There’s No Place Like Home

Military brat (U.S. subculture)
Destined to wander? (Image via Wikipedia)

I’ve been thinking a lot about home lately, and apparently I’m not alone. My friends Victoria and Maggie have both blogged about this in the past couple of days.

Victoria lives aboard her sailing vessel with her husband and two young children, the realization of a dream she and Tucker have had for many years. She expected that once she was on her boat, anywhere she sailed would be—and feel like—home. But on a weekend excursion down the coast to Monterey, she was surprised to find herself homesick for their little slip in the San Francisco Bay, which led her to reflect on the nature of home.

Maggie is three months into a year-long trek around the world. Her most recent stopover is Bulungula in South Africa, where she seems to feel a strong connection to both the geography and the culture. “And, of course, there’s that lovely backdrop — scenery that stuns the eyes, holds the heart and inspires you to leave your own home behind,” she writes. “Yes, I could live here.” She doesn’t say, “This feels like home,” but rather that she could “leave her own home behind” and “live here.” Is there a difference?

Eric Weiner in The Geography of Bliss talks about the phenomenon of travelers for purposes of business or study—anthropologists, reporters—“going native,” that is, abandoning their professional objectivity and the home of their birth to immerse themselves in an adopted culture. How does one know home when they find it?

I grew up a Navy Brat. We moved about every three years. All of our moves were in the United States, and I’ve only left the country once when I went to Toronto with my high school band. I’ve never even had a passport. All during my childhood, I had a craving for “home.” The thought, “I want to go home,” would come to me, but upon further reflection, I could never identify where home was. The closest to home I felt growing up was when we’d visit my maternal grandparents in Ohio each year. Their home was a central gathering place for my mother’s seven siblings and their children. Everywhere we went, I was surrounded by people related to me. In the town where my parents grew up, it seemed cousins of various degrees were everywhere. Grandma and Grandpa had a garden, and even now I think of them when I work with my own tomato plants. There was a spooky basement with an old refrigerator that was always filled with glass bottles of pop, that, when empty, we would return to the grocery store for money in what seemed a kind of alchemy. There were pickled eggs in large jars, grape juice that we drank out of jelly jars, hulless popcorn, late-night horror films on TV, and the tandem bike I rode with my aunt. In the summer, we’d watch the Fourth of July parade come by the house, and we’d collect the candy they tossed from the fire truck before we walked up to the high school for the carnival. One year I won a goldfish by tossing a ping pong ball into a small fish bowl.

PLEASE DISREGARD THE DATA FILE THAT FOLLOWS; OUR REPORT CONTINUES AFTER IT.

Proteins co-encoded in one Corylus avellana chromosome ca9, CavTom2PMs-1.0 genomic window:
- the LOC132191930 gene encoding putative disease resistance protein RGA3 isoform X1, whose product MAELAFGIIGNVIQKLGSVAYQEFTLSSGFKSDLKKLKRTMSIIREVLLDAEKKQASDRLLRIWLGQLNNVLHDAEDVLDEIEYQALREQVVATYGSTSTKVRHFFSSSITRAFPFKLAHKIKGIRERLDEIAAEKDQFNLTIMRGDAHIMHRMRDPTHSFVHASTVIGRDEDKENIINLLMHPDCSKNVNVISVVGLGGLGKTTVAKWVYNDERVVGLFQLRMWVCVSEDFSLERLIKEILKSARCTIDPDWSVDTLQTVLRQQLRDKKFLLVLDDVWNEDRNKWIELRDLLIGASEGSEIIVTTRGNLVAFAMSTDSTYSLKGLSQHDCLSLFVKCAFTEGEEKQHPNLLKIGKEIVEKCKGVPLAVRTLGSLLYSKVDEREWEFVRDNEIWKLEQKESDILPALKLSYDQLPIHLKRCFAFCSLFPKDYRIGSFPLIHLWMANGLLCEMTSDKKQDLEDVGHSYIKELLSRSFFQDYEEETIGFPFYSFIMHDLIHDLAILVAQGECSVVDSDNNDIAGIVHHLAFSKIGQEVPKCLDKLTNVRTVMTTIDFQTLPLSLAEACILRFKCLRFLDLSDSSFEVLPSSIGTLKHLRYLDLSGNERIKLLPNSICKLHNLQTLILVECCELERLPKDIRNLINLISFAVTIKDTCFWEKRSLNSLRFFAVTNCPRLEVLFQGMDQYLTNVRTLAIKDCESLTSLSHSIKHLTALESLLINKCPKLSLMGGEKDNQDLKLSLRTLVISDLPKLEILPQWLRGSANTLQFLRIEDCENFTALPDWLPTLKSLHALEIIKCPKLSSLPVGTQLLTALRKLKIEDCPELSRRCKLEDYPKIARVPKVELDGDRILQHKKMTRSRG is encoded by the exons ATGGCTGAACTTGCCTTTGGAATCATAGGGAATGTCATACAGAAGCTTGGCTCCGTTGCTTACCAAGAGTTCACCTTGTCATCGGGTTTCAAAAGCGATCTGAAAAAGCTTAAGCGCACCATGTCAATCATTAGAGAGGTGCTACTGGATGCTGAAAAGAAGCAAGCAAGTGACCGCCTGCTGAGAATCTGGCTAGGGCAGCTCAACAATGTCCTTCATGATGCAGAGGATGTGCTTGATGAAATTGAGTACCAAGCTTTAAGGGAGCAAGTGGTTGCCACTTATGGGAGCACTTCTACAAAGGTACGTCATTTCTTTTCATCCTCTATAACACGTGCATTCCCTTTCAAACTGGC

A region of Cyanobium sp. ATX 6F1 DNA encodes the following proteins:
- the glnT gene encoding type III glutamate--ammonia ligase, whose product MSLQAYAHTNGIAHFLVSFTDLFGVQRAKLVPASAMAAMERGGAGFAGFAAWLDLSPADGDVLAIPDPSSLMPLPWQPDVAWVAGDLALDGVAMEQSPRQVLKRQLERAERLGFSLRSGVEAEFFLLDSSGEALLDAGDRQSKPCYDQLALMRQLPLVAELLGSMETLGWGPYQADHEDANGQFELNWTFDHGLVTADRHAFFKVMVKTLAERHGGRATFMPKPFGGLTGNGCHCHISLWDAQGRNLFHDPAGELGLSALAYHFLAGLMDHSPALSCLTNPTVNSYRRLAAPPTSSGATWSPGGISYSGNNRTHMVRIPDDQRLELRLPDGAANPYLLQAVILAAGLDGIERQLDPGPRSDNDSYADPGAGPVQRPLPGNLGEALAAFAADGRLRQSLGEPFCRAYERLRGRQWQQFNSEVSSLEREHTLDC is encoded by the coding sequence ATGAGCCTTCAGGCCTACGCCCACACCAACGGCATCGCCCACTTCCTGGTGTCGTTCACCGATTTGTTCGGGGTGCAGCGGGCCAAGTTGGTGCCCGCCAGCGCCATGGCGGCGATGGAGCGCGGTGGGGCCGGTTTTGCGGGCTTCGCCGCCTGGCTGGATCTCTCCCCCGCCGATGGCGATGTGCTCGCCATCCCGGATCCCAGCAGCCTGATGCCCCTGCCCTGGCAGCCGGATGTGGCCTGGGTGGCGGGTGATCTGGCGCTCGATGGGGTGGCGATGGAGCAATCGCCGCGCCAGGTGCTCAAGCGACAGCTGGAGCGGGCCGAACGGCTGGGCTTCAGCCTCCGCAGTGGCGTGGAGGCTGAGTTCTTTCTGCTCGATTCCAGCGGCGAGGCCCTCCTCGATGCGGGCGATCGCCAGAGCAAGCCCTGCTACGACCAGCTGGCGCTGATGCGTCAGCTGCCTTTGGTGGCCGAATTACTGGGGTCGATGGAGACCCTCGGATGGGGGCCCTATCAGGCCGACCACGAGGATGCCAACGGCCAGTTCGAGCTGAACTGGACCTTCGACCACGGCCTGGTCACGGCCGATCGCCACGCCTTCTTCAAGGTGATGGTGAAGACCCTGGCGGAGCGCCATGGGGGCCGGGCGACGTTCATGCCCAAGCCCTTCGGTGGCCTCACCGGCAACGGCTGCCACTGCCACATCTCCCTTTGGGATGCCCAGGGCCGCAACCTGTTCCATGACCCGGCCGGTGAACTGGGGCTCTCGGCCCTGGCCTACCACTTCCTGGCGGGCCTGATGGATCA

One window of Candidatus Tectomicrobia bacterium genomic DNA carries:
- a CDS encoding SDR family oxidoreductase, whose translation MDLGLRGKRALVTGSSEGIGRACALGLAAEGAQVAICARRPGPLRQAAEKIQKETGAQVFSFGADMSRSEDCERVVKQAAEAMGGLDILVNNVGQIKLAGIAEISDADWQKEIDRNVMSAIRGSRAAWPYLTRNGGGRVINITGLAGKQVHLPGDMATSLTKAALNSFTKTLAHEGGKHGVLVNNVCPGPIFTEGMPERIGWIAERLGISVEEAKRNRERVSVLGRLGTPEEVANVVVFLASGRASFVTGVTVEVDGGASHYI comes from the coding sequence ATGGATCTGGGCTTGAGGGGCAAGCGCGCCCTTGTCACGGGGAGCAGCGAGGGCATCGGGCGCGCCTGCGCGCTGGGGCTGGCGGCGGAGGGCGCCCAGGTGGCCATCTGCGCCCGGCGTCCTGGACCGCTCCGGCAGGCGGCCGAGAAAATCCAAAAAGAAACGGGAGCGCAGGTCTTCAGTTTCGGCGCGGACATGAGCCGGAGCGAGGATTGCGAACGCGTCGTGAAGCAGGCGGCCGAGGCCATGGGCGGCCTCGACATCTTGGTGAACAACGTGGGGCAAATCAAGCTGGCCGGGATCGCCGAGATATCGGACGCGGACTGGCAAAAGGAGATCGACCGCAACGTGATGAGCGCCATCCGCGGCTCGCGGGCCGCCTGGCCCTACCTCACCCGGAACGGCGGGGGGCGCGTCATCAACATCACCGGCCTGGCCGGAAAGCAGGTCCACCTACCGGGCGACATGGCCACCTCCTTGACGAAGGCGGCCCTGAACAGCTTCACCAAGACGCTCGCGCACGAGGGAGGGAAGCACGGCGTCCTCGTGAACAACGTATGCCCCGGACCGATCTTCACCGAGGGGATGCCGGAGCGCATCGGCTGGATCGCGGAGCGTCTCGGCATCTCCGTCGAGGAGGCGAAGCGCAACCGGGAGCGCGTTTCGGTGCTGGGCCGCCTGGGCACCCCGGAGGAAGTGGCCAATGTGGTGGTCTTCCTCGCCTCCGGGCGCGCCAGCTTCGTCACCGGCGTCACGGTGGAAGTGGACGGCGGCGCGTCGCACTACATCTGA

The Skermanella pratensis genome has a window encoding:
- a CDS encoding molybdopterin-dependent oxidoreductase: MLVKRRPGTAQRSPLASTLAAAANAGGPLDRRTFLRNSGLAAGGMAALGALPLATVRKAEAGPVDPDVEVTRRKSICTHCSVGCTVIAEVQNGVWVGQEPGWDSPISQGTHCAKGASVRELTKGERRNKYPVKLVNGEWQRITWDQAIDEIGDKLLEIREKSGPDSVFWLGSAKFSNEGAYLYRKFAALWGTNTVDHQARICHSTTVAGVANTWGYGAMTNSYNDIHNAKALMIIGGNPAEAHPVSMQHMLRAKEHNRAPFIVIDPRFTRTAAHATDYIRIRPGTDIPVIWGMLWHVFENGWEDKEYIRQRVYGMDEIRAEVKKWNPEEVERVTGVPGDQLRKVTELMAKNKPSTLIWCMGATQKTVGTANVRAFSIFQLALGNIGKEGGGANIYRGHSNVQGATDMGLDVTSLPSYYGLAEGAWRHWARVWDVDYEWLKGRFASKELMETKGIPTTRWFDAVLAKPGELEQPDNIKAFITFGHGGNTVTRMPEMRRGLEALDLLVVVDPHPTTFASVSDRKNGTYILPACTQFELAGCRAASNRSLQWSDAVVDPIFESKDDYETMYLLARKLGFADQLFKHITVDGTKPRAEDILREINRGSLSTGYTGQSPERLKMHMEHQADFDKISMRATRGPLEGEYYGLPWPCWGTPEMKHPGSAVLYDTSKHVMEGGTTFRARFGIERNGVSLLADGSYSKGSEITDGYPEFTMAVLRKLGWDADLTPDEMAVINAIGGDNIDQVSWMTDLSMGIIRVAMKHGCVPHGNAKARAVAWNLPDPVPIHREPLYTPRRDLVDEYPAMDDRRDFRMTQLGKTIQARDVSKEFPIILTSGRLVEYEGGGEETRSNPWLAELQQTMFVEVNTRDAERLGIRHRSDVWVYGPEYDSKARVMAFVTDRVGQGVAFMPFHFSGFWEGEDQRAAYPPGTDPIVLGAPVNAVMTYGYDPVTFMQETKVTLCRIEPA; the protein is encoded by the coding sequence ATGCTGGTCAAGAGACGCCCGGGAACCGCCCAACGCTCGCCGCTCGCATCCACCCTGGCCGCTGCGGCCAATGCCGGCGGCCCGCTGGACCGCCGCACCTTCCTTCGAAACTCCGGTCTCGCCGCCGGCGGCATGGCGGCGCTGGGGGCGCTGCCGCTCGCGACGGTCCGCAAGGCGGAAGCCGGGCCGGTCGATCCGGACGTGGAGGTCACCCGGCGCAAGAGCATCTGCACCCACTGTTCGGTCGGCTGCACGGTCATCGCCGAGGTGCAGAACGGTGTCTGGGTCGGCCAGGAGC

When Grandma died, this all began to change. Then Grandpa sold the house, and there was no longer a central meeting place. The close-knit feeling of the family faded, as did my sense of home. For years, I’ve still felt the “I want to go home” sensation, but it’s not been connected to any particular place. As adults, my husband and I continue to move every few years, trying out different locations, looking for home. I’ve lately come to fear that the looking has become such a habit that I won’t even recognize home when I find it.

Over the past couple of years, I’ve begun to dream of Ohio. In my dreams, it is home. It is the place I’m longing to be. I see the rolling, green hills of northeast Ohio and yearn to belong to them. When we visit, I love driving out into that farmland and imagining a little house amid those green hills. But I wonder if it would still feel like home if I actually lived there. When I was in college there, I couldn’t wait to leave. I hated it there. I couldn’t stand the overcast skies, the decay of the post-Industrial Revolution, the culture of depression and helplessness. It feels different looking at it now from a couple thousand miles and a decade away. Is Ohio truly my home, and I could only recognize it by leaving? Or if I lived there now, would it soon feel as oppressive to me as it did when I was 20? How long would it be before I went in search of my next home?

I have a suspicion that my longing for home isn’t actually a longing for a particular place, but rather a longing for a feeling. This feeling is one of belonging and of being loved unconditionally. It’s an escape from the alienation I often feel as someone who is carving her own path through the world. I made an off-hand remark to my husband last night: If you’re going to rock the boat, you’d better not get sea sick. Even though I have a consistent need to rock the boat, I seem to experience perpetual seasickness. I want to find my sea legs. I want to be myself but still feel like I belong. Even more than happiness, I want to feel wholeness. I suspect that this feeling is something I need to come to on my own, and if I don’t find it, no place is going to feel like home.

2 Replies to “There’s No Place Like Home”

  1. CJ – J and I have had similar problems finding the place we want to be (although we’re SURE it doesn’t involve snow, and definitely involves water and/or beaches ) so I have on my to-read list “Who’s Your City” by Richard Florida. I haven’t read it yet, but it may help you out. I hope so, because I hope it will help us too!

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    1. That Richard Florida book looks very interesting! I’ve added it to my to-read list. Thanks for the suggestion!

      Like

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